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Quantitative Content Analysis of Jesus Texts

 

        Here I shall analyze the set of representative texts dating from early Christianity. While each of the chosen passages is a short description of Jesus, they differ in the events and attributes they choose to represent. By quantifying the similarities and differences in content one can better judge the significance of the correspondences I have shown to hold between Luke's Emmaus passage and the Testimonium Flavianum found in Josephus' Antiquities.
 
 

    The methodology I have chosen is as follows. Let us identify all the important themes presented in all the representative texts. We put these in a list, the "content set." Each text can be regarded as containing a subset of the full content set. The overlap of these subsets between pairs of texts can then be quantified. In this way, the Christian texts most similar to the Testimonium Flavianum of Josephus' Antiquities can be identified.
 
    For example, the Testimonium content could be broken out in this way:
 

    [Jesus] [wise man] [surprising][deeds] [teacher] [truth before God] [many people] [he was indicted] [by leaders] [of us] [sentenced to cross] [those who had him] [spending the third day] [he appeared to them] [prophets] [these things] [and numerous other things] [about him]

 
    Compare this with the excerpt from Justin Martyr, First Apology 31 (written some 50 years after the Antiquities):
 

    In the books of the prophets we find it announced beforehand that Jesus our Christ would appear, be born through a virgin, grow up, heal every disease and sickness and raise the dead, and be despised and unrecognized and crucified and die and be raised and ascend to the heavens and be called the Son of God, and that some would be sent by him to every nation, and that the Gentiles would believe.
    This shares some content with the Testimonium: the crucifixion, the prophets (but out of order, at the beginning rather than the end), being "raised," deeds and perhaps disciples. But there are also are important items in the Testimonium that are not included by Justin: teaching, explicit accusation, explicit sentencing, the leaders of the community, the third day. Conversely, there are elements in Justin that have no analogue in the Testimonium: virgin birth, healing of illness, lack of recognition, ascent to the heavens, called the Son of God, and sending out apostles to every nation. So there are both positive and negative correspondences that can be identified in comparing the Testimonium and Justin.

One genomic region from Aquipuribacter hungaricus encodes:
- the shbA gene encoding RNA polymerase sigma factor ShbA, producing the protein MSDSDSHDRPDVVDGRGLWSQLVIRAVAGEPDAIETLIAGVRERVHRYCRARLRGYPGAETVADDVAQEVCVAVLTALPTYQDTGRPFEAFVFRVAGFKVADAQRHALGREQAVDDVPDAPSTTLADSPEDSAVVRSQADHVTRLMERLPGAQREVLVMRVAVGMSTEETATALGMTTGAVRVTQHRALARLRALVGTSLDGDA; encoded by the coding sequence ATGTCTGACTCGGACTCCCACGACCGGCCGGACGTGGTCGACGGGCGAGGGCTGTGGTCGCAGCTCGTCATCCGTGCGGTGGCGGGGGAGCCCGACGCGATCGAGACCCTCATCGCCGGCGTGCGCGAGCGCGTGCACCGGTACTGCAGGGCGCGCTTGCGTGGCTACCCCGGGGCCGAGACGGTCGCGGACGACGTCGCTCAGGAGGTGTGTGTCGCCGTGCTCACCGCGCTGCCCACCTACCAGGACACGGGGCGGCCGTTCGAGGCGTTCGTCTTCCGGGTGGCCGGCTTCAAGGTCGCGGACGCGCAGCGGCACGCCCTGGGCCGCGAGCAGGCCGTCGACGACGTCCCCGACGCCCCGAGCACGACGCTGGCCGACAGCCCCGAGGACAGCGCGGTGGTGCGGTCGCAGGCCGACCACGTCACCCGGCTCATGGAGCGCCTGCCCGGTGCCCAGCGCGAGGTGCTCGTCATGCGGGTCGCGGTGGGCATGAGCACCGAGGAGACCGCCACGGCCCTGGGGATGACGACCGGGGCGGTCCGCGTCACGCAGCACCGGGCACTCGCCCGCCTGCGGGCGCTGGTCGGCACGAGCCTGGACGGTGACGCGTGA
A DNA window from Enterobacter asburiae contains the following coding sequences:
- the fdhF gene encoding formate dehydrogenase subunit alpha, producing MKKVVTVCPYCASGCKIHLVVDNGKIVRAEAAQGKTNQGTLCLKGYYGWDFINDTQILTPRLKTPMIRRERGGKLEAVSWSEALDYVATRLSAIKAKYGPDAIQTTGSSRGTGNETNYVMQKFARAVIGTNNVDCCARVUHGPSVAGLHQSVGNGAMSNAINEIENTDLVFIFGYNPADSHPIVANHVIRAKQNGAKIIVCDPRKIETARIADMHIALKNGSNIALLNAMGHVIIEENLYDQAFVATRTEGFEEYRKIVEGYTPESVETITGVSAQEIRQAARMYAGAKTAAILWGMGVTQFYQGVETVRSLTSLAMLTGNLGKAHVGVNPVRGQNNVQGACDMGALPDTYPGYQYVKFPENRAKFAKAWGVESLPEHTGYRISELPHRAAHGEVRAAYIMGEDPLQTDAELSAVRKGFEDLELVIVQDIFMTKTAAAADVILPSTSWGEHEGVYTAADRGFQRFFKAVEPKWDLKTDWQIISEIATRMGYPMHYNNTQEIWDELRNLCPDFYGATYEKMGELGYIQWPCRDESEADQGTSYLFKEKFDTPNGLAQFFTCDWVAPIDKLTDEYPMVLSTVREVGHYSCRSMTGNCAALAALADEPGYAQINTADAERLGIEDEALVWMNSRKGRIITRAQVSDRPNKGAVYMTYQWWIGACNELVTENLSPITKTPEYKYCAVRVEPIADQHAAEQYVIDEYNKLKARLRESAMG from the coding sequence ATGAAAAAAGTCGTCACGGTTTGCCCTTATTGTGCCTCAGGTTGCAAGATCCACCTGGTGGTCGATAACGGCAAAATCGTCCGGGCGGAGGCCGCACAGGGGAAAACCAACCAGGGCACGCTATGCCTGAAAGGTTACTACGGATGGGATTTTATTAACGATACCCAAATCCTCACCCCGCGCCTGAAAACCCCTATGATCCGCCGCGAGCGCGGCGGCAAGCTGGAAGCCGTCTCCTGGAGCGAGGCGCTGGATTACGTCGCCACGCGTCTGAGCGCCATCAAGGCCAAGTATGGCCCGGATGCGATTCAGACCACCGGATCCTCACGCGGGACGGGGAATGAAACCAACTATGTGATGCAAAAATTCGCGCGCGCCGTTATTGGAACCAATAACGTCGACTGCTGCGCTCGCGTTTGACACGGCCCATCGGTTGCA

One can perform this content analysis on all of the representative texts.  Some subjectivity is necessarily involved in this breakdown, but I believe the following table is a fair representation of the texts. I've ordered the rows so that the Testimonium content elements appear first, in black, followed by other members of the content set in red.
 
 

1 Co 15 
Mark 10 
Acts 2 
Acts 3 
Acts 5 
Acts 10 
Acts 13 
L 
TF 
Ign 
Justin  
Old Rom. Creed 
man  
X 
X 
       
X 
X 
X 
   
more than man          
X 
   
X 
     
deeds    
X 
   
X 
 
X 
X 
     
teacher          
X 
(X) 
(X) 
X 
     
truth                
X 
     
Jewish disciples  
X 
     
X 
 
(X) 
X 
     
Greek disciples              
(X) 
X 
     
Messiah
X 
 
X 
X 
     
X 
X 
 
X 
X 
accusation      
X 
   
X 
X 
X 
     
principal men  
X 
 
X 
   
X 
X 
X 
     
Pilate  
(X) 
 
X 
   
X 
 
X 
X 
 
X 
sentence              
X 
X 
     
cross, tree, killed
(X)  
X 
X 
 
X 
X 
X 
X 
X 
X 
X 
X 
witnesses are first to love          
(X) 
(X) 
(X) 
X 
     
appeared to witnesses
X 
 
X 
X 
(X) 
X 
X 
(X) 
X 
     
third day
X 
X 
     
X 
 
X 
X 
   
X 
prophets
(X) 
 
X 
X 
 
X 
X 
X 
X 
 
X 
 
foretold this
X 
(X) 
X 
X 
   
X 
X 
X 
 
X 
 
foretold other marvels    
X 
X 
 
X 
X 
X 
X 
 
X 
 
Christians                
X 
     
God's plan/work    
X 
X 
 
X 
X 
         
God raised
X 
 
X 
X 
X 
X 
X 
   
X 
X 
 
unwarranted death    
X 
X 
   
X 
         
of David's seed    
X 
     
X 
   
X 
   
Psalms quoted    
X 
     
X 
         
Prophets, etc quoted      
X 
   
X 
         
on right hand of God    
X 
 
X 
           
X 
ascends to, waits in Heaven      
X 
   
(X) 
     
X 
X 
received Holy Spirit    
X 
   
X 
         
(X) 
non-leaders involved  
X 
 
X 
   
X 
         
forgiveness of sins, savior        
X 
X 
X 
(X) 
 
X 
 
X 
John the Baptist          
X 
X 
         
healings, specific deeds          
X 
       
X 
 
apostolic mission          
X 
(X) 
     
X 
 
tomb
X 
 
X 
     
X 
X 
       
virgin birth, Son of God    
X 
             
X 
X 
come to judge, resurrect                      
X